Byline: Rosemary Feitelberg

NEW YORK — In a city still shaken by last month’s terrorist attacks, a band of famous female athletes gathered earlier this month for the Women’s Sports Foundation’s annual celebration, but their personal achievements took a backseat to the role they now play as healers and patriots.
In the wake of the Sept. 11 attacks and recent anthrax poisonings, Olympians and pro athletes revealed a different side of their power as role models and spokeswomen — one that rarely surfaces in glossy ads or slick commercials. Throughout the festivities, athletes pledged their commitment to their country and trying to secure its economic strength.
World champion distance swimmer Diana Nyad, whose emcee style is generally as demure as a Bronx cheer, struck a serious tone, spurring on attendees “to celebrate our strength and freedom.”
“What if those oppressed women could lift those veils and dream of something equal, other than being beaten for their thoughts or even for their laughter?” said Nyad, referring to the the role of women in Afghanistan’s Islamic fundamentalist society.
Then it was on with the show, with some 100 women hitting the stage in a “Grand March of Athletes.” A handful of other women were lauded for their nonathletic efforts, such as Susan Blake, the first woman to pass the New York City firefighters’ exam. Later in the program, Michelle Akers, who battled chronic fatigue syndrome and underwent 20 major surgeries in her 15-year soccer career, tearfully dedicated her Wilma Rudolph Courage Award to rescue workers at Ground Zero .
After a press conference on Oct. 15, tennis legend Billie Jean King said that as a child, she often hung out at the firehouse where her father worked for more than 40 years. Familiar with the power of such camaraderie, she said this year’s awards dinner should stand as “a catalyst to go back out and get back to normal, or the economy will suffer.”
“When the economy slows and people stop traveling, that’s giving into the fear the terrorists are giving us,” King said. “We need to reach out, help each other and get on with it. We have to keep defining our lives and not let terrorists define them for us.”
For many of the athletes, that meant returning to flying commercial airlines to get to New York for the dinner. There was some trepidation about travel, especially in light of the FBI’s warnings earlier this month, said WSF president Julie Foudy.
“There’s a lot of hesitancy to congregate, but that’s the best way to heal whether it be in a stadium or wherever,” she said.
Olympic gymnast Nadia Comaneci said that she and her husband, Olympic gymnast Bart Conner, were not eager to go to Belgium last month to help prepare for the world gymnastics championships. But they knew they had to go to further their sport, she said.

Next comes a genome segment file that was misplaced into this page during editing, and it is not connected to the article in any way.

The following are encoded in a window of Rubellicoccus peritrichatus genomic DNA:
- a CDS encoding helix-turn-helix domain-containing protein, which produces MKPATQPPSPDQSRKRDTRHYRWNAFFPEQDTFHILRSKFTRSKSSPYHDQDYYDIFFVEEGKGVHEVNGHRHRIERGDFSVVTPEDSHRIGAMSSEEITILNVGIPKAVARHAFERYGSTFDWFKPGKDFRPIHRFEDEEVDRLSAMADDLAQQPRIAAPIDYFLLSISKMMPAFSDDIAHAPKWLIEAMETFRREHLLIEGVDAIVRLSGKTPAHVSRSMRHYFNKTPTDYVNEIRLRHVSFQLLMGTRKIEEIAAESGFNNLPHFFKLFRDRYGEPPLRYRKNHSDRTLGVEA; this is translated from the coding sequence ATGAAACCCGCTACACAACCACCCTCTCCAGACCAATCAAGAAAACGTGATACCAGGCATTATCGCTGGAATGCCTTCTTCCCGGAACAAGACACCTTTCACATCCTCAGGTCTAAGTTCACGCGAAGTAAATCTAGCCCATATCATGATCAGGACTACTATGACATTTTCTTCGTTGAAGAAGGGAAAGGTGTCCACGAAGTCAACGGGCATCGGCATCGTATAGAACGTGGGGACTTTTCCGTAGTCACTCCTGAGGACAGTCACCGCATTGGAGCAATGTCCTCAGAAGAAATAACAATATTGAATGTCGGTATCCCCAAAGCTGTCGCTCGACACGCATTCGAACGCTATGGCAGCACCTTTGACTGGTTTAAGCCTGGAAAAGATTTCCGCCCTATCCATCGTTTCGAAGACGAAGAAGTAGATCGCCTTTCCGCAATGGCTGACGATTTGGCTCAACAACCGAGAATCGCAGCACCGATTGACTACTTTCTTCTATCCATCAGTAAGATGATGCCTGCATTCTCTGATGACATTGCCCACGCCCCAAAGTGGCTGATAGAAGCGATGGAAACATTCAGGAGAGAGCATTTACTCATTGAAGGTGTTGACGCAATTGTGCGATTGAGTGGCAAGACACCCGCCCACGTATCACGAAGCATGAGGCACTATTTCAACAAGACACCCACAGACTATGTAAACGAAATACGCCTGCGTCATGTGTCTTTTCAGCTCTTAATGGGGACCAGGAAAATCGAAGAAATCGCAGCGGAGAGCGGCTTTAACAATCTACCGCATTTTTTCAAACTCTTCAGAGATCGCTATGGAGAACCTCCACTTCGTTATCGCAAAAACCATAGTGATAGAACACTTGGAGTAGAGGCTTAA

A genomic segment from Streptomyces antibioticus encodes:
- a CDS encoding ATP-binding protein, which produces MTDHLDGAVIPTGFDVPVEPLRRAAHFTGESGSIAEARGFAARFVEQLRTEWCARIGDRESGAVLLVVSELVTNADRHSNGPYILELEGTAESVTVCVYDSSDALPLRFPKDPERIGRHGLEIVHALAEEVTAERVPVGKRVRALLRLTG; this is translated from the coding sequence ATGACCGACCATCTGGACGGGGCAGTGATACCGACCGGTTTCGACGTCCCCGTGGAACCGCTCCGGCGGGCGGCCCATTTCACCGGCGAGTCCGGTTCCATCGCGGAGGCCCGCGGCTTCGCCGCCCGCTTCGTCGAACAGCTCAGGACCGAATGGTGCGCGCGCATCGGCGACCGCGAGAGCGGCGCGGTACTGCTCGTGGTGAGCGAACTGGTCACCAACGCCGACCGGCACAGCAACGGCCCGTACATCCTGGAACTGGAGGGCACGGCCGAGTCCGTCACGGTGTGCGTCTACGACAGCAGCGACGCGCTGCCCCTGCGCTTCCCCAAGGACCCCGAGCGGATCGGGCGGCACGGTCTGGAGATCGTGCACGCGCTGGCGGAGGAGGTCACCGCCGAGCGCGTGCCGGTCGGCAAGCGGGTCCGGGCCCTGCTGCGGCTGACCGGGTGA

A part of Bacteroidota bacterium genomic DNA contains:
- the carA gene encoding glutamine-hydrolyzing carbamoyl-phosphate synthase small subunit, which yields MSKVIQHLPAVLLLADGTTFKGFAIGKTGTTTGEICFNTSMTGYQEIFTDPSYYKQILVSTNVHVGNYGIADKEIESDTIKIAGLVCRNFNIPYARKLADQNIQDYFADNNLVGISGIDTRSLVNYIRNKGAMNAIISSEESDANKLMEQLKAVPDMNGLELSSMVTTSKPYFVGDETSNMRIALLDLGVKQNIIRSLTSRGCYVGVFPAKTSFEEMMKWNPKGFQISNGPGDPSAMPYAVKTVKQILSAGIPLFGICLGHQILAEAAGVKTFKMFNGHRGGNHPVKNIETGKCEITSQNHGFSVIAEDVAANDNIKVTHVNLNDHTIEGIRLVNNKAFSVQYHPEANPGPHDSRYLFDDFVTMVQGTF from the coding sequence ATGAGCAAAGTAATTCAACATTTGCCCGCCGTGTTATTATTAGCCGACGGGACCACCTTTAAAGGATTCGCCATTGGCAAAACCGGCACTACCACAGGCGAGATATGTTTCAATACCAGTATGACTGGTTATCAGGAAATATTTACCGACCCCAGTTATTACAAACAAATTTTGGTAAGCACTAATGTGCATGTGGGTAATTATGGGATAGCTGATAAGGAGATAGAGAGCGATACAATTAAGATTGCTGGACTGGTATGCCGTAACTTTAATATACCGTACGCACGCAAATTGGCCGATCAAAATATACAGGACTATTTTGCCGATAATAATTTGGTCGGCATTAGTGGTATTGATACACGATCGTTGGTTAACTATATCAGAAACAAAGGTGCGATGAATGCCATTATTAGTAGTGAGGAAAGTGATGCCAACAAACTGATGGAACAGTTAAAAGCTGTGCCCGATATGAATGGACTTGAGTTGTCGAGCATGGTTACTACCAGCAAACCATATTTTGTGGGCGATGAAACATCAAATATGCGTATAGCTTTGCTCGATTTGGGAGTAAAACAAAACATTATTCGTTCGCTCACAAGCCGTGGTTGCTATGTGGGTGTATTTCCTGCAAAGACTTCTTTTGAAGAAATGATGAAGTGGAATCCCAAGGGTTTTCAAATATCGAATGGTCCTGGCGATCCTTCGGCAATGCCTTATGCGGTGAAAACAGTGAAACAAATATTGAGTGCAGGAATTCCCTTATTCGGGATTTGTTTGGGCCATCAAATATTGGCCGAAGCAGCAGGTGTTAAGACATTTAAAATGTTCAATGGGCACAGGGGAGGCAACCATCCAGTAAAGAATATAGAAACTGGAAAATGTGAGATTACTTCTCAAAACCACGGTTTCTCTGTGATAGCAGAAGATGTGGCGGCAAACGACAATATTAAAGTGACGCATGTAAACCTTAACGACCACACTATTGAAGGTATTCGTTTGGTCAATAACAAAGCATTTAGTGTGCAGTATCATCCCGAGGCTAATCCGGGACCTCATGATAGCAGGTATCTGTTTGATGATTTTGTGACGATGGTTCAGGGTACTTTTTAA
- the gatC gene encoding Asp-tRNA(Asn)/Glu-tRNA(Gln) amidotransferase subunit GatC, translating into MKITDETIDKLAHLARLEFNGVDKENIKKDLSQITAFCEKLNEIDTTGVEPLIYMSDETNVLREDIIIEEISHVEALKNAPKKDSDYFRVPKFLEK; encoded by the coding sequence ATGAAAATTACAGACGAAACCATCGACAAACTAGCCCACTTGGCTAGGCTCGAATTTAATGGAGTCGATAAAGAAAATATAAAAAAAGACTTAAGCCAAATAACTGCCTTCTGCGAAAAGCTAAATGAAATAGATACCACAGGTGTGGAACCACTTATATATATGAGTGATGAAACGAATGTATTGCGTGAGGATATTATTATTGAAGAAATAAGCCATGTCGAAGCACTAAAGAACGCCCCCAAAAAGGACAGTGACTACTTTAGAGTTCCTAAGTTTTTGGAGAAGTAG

“There was a time when everyone thought they didn’t want to do anything, and anything you did didn’t matter,” Comaneci said. “But you can’t sit forever. People get encouragement by going back to what they did before.”
“It’s not about the publicity,” said WNBA star Lisa Leslie, who has pitched in to raise money for relief efforts. She is rallying folks to be responsible citizens and help quell fears.
“We need to encourage kids to be strong at this time, and to wear the red, white and blue,” said Leslie, this year’s recipient of the WSF’s Team Sportswoman award.
World pole-vault-record holder and this year’s individual athlete award winner, Stacy Dragila, another Nike-sponsored jock, plans to use her clout to inspire children and adults.
Olympic swimmer Janet Evans, one of this year’s inductees to the WSF Hall of Fame, is lending a different kind of support. She visited soldiers at Fort Hood in Texas, where her sponsor, Speedo, sells its merchandise at the military PX, last weekend.
World-boxing champion Kathy Collins and other pros served meals to rescue workers at Nino’s and visited Ground Zero. “I could have lived my whole life without seeing that,” she said. “It is surreal that it’s been more than 30 days and the site still looks like that.”
If anything, recent events have instilled in Collins more motivation to succeed.
“Instead of fighting for ourselves, we’re fighting for the pride of our country. We need to use this to make us stronger as a country,” Collins said. “We have to deal with the reality that this was done to terrorize us. The fact is the country united and, as a people, we strengthened one another. That should be the focus.”